Great End Winter Conditions Monitoring
This page provides temperature data live and direct from one of the Lake District’s
most reliable winter crags – Great End. The aim is to provide accurate information to
winter climbers about current and historical temperatures to allow better decision-
making before heading out for a winter climbing day in the Lakes.
Why monitor conditions?
The cold and wet conditions which make the Lake District’s winter crags sought after venues
for winter climbers also provide sanctuary for rare Arctic-alpine plants, with the inaccessible
location preventing sheep grazing. The turf these plants live in is easily damaged by ice tools
if not fully frozen; even a single ascent in marginal conditions could irreparably damage the
plant or habitat. But in well frozen conditions, the turf won’t be damaged by climbers – good
news for plants and climbers too, given loss of turf can quickly change a route from steady to
a desperate grovel.
How it works
A set of temperature probes located near the base of Great End on a similar aspect and
altitude take readings at hourly intervals and transmit these to a base station in Seathwaite
to be uploaded to this webpage. The probes are located at approximately 750m altitude,
buried in turf at 5cm, 15cm and 30cm, as well as one probe measuring air temperature. The
aim is to inform how conditions might be shaping up on Great End (and potentially other
winter crags of a similar altitude and aspect,) by showing historical temperature data of the
air and within the turf.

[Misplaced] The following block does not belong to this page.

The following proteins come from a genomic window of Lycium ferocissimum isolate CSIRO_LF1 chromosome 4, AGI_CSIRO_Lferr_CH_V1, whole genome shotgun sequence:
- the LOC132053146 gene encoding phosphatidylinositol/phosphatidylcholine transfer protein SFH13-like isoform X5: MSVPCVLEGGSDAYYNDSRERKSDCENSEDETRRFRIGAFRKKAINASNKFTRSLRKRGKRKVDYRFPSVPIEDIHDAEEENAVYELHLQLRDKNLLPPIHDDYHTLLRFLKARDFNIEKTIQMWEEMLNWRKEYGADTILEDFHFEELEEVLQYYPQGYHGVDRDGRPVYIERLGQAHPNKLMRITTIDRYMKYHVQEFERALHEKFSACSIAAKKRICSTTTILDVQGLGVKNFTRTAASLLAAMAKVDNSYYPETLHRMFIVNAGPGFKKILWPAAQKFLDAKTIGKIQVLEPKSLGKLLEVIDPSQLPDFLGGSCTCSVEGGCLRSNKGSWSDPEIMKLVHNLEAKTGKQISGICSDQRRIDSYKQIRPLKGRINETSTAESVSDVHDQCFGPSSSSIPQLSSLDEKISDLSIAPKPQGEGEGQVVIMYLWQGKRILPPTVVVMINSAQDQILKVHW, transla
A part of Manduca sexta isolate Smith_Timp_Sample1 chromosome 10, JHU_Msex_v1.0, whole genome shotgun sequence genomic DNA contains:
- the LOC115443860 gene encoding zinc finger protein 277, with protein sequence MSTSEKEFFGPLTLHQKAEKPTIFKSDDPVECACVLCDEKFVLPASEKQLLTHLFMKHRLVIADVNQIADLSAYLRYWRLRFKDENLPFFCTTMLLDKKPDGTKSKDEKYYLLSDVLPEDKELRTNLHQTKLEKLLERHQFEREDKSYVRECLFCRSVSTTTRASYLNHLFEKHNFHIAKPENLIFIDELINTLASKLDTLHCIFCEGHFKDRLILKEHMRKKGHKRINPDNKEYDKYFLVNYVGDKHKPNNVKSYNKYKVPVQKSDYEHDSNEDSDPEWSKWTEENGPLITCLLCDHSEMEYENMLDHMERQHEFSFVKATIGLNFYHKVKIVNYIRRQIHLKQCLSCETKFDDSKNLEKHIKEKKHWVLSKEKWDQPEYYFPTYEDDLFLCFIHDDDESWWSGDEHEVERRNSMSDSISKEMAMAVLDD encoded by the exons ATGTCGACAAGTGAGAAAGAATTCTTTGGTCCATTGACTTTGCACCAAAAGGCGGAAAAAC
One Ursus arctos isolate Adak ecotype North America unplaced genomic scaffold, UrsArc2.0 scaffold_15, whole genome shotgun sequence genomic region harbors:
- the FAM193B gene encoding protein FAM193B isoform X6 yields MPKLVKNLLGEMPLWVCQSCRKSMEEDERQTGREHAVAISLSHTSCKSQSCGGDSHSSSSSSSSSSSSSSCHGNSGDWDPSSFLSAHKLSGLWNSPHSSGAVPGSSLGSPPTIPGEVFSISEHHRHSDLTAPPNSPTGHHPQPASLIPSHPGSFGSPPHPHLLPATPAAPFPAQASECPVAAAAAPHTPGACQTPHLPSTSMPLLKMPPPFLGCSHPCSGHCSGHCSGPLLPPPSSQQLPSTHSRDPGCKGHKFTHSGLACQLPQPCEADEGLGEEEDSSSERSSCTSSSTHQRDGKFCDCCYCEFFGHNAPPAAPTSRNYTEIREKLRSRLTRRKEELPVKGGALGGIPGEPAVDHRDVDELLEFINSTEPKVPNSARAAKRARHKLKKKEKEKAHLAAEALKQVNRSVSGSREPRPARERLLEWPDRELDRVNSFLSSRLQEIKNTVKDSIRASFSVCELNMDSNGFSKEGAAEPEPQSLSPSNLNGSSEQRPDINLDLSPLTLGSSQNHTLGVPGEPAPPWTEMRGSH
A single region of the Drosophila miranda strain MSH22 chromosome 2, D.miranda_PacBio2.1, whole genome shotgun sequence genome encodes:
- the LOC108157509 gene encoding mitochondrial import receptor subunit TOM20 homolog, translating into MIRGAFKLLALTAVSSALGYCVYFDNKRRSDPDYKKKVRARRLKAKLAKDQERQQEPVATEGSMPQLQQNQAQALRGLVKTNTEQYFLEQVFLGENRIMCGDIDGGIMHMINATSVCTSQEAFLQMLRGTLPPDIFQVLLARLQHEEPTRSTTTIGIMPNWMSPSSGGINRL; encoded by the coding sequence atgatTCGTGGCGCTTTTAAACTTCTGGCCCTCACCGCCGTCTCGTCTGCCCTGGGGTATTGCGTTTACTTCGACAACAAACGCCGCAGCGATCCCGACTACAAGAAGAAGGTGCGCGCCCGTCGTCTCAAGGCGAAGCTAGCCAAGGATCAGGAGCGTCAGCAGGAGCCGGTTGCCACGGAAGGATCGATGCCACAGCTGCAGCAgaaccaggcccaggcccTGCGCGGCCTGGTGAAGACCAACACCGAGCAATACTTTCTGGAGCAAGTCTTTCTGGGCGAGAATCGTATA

We stress that this is not a definitive system – it will not give a simple ‘yes’ or ‘no’ answer to
whether conditions are good for climbing. Small differences from the effect of weather on
different areas of the crag may mean the measurement site shows frozen turf when the turf
on the crag (or part of the crag) is not, or vice versa. Likewise, weather can affect similar
crags even a small distance away differently. There are many variables which contribute to
bringing routes into condition and the data below should simply be used as a guide for
climbers to make their own, more informed decisions about likely on-crag conditions.
The information on the graph below should always be used alongside the
Lake District White
Guide. This contains vital information on which routes to avoid in marginal conditions with
easy-to-understand colour topos and other useful information to aid planning for winter
climbers. It is also available as a free hard copy from the BMC shop or various climbing walls
Interested in learning more about how to assess conditions for winter climbing? Read: How
to judge winter conditions for more in-depth information.
Conditions Apply: winter ethics
Winter skills 1.5: conditions and weather
Winter skills 3.1: finding the right climb